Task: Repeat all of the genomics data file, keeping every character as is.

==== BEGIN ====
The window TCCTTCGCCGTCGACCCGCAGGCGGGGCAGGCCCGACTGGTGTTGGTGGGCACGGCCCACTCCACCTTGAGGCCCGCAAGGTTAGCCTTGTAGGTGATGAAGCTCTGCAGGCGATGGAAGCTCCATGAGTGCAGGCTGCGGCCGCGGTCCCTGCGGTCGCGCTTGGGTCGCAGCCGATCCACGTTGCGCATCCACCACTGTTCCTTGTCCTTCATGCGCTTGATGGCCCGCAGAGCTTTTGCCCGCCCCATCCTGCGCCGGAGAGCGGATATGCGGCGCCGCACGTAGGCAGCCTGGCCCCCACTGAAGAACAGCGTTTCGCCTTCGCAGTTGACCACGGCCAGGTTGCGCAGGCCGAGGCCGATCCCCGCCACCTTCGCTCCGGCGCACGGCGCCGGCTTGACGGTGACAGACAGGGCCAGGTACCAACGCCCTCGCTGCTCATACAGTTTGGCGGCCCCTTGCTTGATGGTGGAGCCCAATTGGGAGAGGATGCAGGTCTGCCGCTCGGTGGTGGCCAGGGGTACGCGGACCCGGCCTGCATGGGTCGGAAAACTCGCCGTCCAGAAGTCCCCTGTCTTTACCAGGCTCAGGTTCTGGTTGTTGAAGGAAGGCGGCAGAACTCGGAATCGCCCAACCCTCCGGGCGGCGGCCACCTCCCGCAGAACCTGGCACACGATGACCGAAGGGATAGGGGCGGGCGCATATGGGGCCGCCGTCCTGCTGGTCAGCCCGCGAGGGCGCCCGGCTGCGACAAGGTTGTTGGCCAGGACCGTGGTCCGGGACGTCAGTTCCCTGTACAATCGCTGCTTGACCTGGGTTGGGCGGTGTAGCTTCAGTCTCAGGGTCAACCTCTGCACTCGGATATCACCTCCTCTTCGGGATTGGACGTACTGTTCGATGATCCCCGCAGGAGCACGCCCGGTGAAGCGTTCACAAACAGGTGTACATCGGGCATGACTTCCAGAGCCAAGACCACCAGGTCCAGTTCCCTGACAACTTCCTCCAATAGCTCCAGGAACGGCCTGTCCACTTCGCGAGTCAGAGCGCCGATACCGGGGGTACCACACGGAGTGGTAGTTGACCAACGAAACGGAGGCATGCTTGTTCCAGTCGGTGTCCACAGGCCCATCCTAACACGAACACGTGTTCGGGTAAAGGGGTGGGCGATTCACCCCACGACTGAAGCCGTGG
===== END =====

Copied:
The window TCCTTCGCCGTCGACCCGCAGGCGGGGCAGGCCCGACTGGTGTTGGTGGGCACGGCCCACTCCACCTTGAGGCCCGCAAGGTTAGCCTTGTAGGTGATGAAGCTCTGCAGGCGATGGAAGCTCCATGAGTGCAGGCTGCGGCCGCGGTCCCTGCGGTCGCGCTTGGGTCGCAGCCGATCCACGTTGCGCATCCACCACTGTTCCTTGTCCTTCATGCGCTTGATGGCCCGCAGAGCTTTTGCCCGCCCCATCCTGCGCCGGAGAGCGGATATGCGGCGCCGCACGTAGGCAGCCTGGCCCCCACTGAAGAACAGCGTTTCGCCTTCGCAGTTGACCACGGCCAGGTTGCGCAGGCCGAGGCCGATCCCCGCCACCTTCGCTCCGGCGCACGGCGCCGGCTTGACGGTGACAGACAGGGCCAGGTACCAACGCCCTCGCTGCTCATACAGTTTGGCGGCCCCTTGCTTGATGGTGGAGCCCAATTGGGAGAGGATGCAGGTCTGCCGCTCGGTGGTGGCCAGGGGTACGCGGACCCGGCCTGCATGGGTCGGAAAACTCGCCGTCCAGAAGTCCCCTGTCTTTACCAGGCTCAGGTTCTGGTTGTTGAAGGAAGGCGGCAGAACTCGGAATCGCCCAACCCTCCGGGCGGCGGCCACCTCCCGCAGAACCTGGCACACGATGACCGAAGGGATAGGGGCGGGCGCATATGGGGCCGCCGTCCTGCTGGTCAGCCCGCGAGGGCGCCCGGCTGCGACAAGGTTGTTGGCCAGGACCGTGGTCCGGGACGTCAGTTCCCTGTACAATCGCTGCTTGACCTGGGTTGGGCGGTGTAGCTTCAGTCTCAGGGTCAACCTCTGCACTCGGATATCACCTCCTCTTCGGGATTGGACGTACTGTTCGATGATCCCCGCAGGAGCACGCCCGGTGAAGCGTTCACAAACAGGTGTACATCGGGCATGACTTCCAGAGCCAAGACCACCAGGTCCAGTTCCCTGACAACTTCCTCCAATAGCTCCAGGAACGGCCTGTCCACTTCGCGAGTCAGAGCGCCGATACCGGGGGTACCACACGGAGTGGTAGTTGACCAACGAAACGGAGGCATGCTTGTTCCAGTCGGTGTCCACAGGCCCATCCTAACACGAACACGTGTTCGGGTAAAGGGGTGGGCGATTCACCCCACGACTGAAGCCGTGG